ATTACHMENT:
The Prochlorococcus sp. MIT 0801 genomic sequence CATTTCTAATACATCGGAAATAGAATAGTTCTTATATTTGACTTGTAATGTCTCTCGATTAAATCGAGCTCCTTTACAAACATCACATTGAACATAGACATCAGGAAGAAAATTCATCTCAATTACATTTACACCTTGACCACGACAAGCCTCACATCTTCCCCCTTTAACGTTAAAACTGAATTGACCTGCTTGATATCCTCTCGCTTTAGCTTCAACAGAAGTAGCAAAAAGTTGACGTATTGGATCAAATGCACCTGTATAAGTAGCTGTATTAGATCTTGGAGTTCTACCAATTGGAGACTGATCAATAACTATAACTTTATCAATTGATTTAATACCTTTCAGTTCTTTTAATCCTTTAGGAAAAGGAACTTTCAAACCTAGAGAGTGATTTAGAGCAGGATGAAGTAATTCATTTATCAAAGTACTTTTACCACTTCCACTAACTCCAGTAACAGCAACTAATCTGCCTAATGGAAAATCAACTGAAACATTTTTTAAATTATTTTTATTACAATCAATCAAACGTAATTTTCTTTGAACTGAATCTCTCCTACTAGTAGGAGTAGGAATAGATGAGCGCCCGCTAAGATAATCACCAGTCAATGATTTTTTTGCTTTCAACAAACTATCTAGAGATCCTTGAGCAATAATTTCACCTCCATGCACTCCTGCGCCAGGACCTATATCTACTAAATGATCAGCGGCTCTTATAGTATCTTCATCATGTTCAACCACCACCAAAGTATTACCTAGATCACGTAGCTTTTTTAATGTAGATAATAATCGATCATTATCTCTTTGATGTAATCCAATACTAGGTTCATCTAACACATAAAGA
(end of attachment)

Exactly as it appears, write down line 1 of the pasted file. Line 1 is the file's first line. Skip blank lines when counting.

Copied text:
The Prochlorococcus sp. MIT 0801 genomic sequence CATTTCTAATACATCGGAAATAGAATAGTTCTTATATTTGACTTGTAATGTCTCTCGATTAAATCGAGCTCCTTTACAAACATCACATTGAACATAGACATCAGGAAGAAAATTCATCTCAATTACATTTACACCTTGACCACGACAAGCCTCACATCTTCCCCCTTTAACGTTAAAACTGAATTGACCTGCTTGATATCCTCTCGCTTTAGCTTCAACAGAAGTAGCAAAAAGTTGACGTATTGGATCAAATGCACCTGTATAAGTAGCTGTATTAGATCTTGGAGTTCTACCAATTGGAGACTGATCAATAACTATAACTTTATCAATTGATTTAATACCTTTCAGTTCTTTTAATCCTTTAGGAAAAGGAACTTTCAAACCTAGAGAGTGATTTAGAGCAGGATGAAGTAATTCATTTATCAAAGTACTTTTACCACTTCCACTAACTCCAGTAACAGCAACTAATCTGCCTAATGGAAAATCAACTGAAACATTTTTTAAATTATTTTTATTACAATCAATCAAACGTAATTTTCTTTGAACTGAATCTCTCCTACTAGTAGGAGTAGGAATAGATGAGCGCCCGCTAAGATAATCACCAGTCAATGATTTTTTTGCTTTCAACAAACTATCTAGAGATCCTTGAGCAATAATTTCACCTCCATGCACTCCTGCGCCAGGACCTATATCTACTAAATGATCAGCGGCTCTTATAGTATCTTCATCATGTTCAACCACCACCAAAGTATTACCTAGATCACGTAGCTTTTTTAATGTAGATAATAATCGATCATTATCTCTTTGATGTAATCCAATACTAGGTTCATCTAACACATAAAGA